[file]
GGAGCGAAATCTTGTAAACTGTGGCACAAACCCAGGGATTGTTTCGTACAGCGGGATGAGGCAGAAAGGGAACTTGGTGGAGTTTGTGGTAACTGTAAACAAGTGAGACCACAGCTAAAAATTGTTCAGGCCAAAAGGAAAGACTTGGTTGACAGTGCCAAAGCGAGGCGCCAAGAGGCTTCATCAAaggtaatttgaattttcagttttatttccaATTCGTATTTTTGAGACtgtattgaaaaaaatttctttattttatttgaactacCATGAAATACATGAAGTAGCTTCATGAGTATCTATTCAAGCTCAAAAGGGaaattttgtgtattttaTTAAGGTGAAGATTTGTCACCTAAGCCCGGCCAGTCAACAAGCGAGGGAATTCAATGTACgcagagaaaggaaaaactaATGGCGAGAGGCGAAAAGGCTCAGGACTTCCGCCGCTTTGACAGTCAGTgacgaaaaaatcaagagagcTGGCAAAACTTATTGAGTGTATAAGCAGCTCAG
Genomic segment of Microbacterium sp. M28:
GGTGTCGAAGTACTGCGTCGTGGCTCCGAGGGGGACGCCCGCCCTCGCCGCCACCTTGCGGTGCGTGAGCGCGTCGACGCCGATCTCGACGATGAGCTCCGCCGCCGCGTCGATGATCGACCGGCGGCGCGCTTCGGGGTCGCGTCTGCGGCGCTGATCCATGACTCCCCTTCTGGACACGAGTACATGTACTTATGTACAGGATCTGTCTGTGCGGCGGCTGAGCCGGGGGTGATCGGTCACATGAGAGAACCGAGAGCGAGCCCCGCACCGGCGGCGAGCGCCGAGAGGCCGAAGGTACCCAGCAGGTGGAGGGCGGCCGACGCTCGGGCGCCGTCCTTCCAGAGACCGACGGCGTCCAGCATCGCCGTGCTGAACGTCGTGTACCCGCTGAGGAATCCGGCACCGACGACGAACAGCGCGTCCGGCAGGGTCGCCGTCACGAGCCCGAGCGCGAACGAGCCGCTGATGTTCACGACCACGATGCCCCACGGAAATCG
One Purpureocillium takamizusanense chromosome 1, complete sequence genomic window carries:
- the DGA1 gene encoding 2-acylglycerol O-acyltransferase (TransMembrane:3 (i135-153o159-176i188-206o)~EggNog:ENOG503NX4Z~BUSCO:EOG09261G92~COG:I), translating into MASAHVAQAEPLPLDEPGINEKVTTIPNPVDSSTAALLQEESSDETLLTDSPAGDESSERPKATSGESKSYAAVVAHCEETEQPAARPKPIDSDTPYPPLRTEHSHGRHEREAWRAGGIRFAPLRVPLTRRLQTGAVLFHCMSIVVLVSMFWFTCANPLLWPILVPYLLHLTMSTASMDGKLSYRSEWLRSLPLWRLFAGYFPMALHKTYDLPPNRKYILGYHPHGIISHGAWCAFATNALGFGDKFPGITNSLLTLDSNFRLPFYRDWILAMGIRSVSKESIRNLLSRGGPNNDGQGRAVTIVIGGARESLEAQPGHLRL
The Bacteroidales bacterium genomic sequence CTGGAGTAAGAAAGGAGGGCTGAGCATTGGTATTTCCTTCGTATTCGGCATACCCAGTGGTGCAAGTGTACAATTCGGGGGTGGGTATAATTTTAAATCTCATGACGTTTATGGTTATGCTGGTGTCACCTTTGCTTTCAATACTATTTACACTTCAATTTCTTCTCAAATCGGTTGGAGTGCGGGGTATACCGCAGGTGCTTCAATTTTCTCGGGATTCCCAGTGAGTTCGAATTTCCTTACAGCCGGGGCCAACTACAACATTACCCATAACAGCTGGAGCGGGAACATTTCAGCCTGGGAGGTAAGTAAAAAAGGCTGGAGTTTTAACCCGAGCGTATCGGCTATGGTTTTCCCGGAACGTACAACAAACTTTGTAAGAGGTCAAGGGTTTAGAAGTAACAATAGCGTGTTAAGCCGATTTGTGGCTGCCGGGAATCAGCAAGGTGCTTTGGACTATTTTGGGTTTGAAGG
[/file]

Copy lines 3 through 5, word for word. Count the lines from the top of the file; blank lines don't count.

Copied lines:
GGTGTCGAAGTACTGCGTCGTGGCTCCGAGGGGGACGCCCGCCCTCGCCGCCACCTTGCGGTGCGTGAGCGCGTCGACGCCGATCTCGACGATGAGCTCCGCCGCCGCGTCGATGATCGACCGGCGGCGCGCTTCGGGGTCGCGTCTGCGGCGCTGATCCATGACTCCCCTTCTGGACACGAGTACATGTACTTATGTACAGGATCTGTCTGTGCGGCGGCTGAGCCGGGGGTGATCGGTCACATGAGAGAACCGAGAGCGAGCCCCGCACCGGCGGCGAGCGCCGAGAGGCCGAAGGTACCCAGCAGGTGGAGGGCGGCCGACGCTCGGGCGCCGTCCTTCCAGAGACCGACGGCGTCCAGCATCGCCGTGCTGAACGTCGTGTACCCGCTGAGGAATCCGGCACCGACGACGAACAGCGCGTCCGGCAGGGTCGCCGTCACGAGCCCGAGCGCGAACGAGCCGCTGATGTTCACGACCACGATGCCCCACGGAAATCG
One Purpureocillium takamizusanense chromosome 1, complete sequence genomic window carries:
- the DGA1 gene encoding 2-acylglycerol O-acyltransferase (TransMembrane:3 (i135-153o159-176i188-206o)~EggNog:ENOG503NX4Z~BUSCO:EOG09261G92~COG:I), translating into MASAHVAQAEPLPLDEPGINEKVTTIPNPVDSSTAALLQEESSDETLLTDSPAGDESSERPKATSGESKSYAAVVAHCEETEQPAARPKPIDSDTPYPPLRTEHSHGRHEREAWRAGGIRFAPLRVPLTRRLQTGAVLFHCMSIVVLVSMFWFTCANPLLWPILVPYLLHLTMSTASMDGKLSYRSEWLRSLPLWRLFAGYFPMALHKTYDLPPNRKYILGYHPHGIISHGAWCAFATNALGFGDKFPGITNSLLTLDSNFRLPFYRDWILAMGIRSVSKESIRNLLSRGGPNNDGQGRAVTIVIGGARESLEAQPGHLRL